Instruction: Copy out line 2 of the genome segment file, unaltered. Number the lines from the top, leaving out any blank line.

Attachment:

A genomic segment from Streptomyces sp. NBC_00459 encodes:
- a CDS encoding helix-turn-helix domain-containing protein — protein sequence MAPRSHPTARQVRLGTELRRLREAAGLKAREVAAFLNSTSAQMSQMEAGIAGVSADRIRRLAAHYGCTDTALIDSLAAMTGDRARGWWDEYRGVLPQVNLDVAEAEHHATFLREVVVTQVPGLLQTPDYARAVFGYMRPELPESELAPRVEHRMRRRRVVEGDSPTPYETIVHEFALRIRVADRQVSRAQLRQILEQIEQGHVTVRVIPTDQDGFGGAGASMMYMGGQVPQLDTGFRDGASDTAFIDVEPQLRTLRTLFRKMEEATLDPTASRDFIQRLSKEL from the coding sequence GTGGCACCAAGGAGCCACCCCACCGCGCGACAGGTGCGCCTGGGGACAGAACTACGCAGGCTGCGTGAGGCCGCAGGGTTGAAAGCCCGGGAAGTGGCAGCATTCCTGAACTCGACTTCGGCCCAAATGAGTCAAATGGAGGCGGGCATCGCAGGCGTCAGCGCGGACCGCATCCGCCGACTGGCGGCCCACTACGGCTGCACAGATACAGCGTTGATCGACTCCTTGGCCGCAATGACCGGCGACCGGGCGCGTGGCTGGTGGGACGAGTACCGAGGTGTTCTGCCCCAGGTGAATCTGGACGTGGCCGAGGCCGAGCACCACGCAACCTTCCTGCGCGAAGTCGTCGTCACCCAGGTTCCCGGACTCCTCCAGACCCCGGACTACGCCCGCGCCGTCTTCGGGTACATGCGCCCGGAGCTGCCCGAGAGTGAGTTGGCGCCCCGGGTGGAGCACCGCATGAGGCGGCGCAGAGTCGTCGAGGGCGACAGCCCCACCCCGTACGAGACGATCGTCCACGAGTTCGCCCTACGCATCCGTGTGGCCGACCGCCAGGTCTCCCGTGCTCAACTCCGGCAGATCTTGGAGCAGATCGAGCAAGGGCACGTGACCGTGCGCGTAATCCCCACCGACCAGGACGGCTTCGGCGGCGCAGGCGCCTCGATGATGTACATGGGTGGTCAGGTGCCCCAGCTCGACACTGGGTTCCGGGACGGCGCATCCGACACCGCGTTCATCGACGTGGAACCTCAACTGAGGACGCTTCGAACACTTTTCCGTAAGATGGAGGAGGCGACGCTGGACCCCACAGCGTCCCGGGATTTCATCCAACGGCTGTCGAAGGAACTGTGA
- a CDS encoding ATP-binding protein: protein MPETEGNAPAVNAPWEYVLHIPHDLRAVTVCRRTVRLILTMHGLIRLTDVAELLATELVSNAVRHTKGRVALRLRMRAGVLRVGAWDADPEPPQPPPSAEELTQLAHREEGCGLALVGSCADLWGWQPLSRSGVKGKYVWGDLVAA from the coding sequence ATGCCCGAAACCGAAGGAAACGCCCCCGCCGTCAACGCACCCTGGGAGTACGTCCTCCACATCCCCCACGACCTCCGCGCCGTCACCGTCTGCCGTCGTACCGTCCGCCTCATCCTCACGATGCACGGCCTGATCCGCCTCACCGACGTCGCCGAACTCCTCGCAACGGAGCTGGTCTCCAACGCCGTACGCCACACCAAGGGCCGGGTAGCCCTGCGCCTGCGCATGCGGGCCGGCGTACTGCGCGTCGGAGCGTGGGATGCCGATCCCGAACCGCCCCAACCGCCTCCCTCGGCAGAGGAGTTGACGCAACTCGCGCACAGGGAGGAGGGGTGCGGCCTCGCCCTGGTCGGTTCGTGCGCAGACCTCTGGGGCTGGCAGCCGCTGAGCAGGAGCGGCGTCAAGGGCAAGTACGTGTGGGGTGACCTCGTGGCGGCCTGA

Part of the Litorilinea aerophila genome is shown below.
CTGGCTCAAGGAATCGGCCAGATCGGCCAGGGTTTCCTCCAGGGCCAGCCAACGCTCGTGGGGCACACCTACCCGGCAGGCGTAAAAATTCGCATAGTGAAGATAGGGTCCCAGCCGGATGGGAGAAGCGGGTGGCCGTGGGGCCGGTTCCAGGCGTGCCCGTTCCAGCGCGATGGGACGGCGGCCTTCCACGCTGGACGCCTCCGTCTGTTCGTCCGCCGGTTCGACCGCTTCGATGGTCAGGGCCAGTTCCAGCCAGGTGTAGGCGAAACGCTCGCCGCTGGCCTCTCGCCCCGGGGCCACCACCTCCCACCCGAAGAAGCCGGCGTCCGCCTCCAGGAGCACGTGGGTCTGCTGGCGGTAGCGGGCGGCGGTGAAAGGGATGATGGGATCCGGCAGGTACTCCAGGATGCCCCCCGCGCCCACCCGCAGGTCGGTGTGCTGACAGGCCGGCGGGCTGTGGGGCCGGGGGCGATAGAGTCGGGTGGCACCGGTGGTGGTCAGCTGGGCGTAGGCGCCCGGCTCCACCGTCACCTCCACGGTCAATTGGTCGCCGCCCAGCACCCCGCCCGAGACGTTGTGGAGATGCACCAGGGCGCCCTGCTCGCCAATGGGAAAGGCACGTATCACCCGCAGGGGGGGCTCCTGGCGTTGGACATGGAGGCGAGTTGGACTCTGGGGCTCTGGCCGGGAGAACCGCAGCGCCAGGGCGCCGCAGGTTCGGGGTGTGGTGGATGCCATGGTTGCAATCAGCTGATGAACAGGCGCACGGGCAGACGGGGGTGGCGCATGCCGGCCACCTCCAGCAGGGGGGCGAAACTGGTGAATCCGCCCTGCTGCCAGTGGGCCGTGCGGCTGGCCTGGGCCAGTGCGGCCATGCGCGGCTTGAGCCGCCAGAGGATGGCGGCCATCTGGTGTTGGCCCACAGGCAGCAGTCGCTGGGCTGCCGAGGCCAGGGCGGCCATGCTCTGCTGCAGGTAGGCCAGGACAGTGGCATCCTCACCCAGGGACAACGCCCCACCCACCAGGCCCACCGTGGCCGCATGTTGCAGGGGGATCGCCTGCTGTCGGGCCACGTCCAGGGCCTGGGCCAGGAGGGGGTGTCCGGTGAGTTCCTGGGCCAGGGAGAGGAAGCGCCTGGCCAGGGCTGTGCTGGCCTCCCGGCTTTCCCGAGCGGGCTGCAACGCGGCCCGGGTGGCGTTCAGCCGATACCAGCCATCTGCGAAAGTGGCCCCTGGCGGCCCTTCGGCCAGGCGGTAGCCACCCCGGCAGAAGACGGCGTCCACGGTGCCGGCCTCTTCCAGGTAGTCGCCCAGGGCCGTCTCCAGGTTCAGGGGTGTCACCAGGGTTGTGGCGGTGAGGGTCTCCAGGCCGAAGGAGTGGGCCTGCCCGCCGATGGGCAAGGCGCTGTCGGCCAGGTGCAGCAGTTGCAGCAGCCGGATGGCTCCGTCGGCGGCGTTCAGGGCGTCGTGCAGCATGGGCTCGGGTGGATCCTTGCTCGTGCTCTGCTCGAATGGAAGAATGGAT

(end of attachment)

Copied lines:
- a CDS encoding helix-turn-helix domain-containing protein — protein sequence MAPRSHPTARQVRLGTELRRLREAAGLKAREVAAFLNSTSAQMSQMEAGIAGVSADRIRRLAAHYGCTDTALIDSLAAMTGDRARGWWDEYRGVLPQVNLDVAEAEHHATFLREVVVTQVPGLLQTPDYARAVFGYMRPELPESELAPRVEHRMRRRRVVEGDSPTPYETIVHEFALRIRVADRQVSRAQLRQILEQIEQGHVTVRVIPTDQDGFGGAGASMMYMGGQVPQLDTGFRDGASDTAFIDVEPQLRTLRTLFRKMEEATLDPTASRDFIQRLSKEL from the coding sequence GTGGCACCAAGGAGCCACCCCACCGCGCGACAGGTGCGCCTGGGGACAGAACTACGCAGGCTGCGTGAGGCCGCAGGGTTGAAAGCCCGGGAAGTGGCAGCATTCCTGAACTCGACTTCGGCCCAAATGAGTCAAATGGAGGCGGGCATCGCAGGCGTCAGCGCGGACCGCATCCGCCGACTGGCGGCCCACTACGGCTGCACAGATACAGCGTTGATCGACTCCTTGGCCGCAATGACCGGCGACCGGGCGCGTGGCTGGTGGGACGAGTACCGAGGTGTTCTGCCCCAGGTGAATCTGGACGTGGCCGAGGCCGAGCACCACGCAACCTTCCTGCGCGAAGTCGTCGTCACCCAGGTTCCCGGACTCCTCCAGACCCCGGACTACGCCCGCGCCGTCTTCGGGTACATGCGCCCGGAGCTGCCCGAGAGTGAGTTGGCGCCCCGGGTGGAGCACCGCATGAGGCGGCGCAGAGTCGTCGAGGGCGACAGCCCCACCCCGTACGAGACGATCGTCCACGAGTTCGCCCTACGCATCCGTGTGGCCGACCGCCAGGTCTCCCGTGCTCAACTCCGGCAGATCTTGGAGCAGATCGAGCAAGGGCACGTGACCGTGCGCGTAATCCCCACCGACCAGGACGGCTTCGGCGGCGCAGGCGCCTCGATGATGTACATGGGTGGTCAGGTGCCCCAGCTCGACACTGGGTTCCGGGACGGCGCATCCGACACCGCGTTCATCGACGTGGAACCTCAACTGAGGACGCTTCGAACACTTTTCCGTAAGATGGAGGAGGCGACGCTGGACCCCACAGCGTCCCGGGATTTCATCCAACGGCTGTCGAAGGAACTGTGA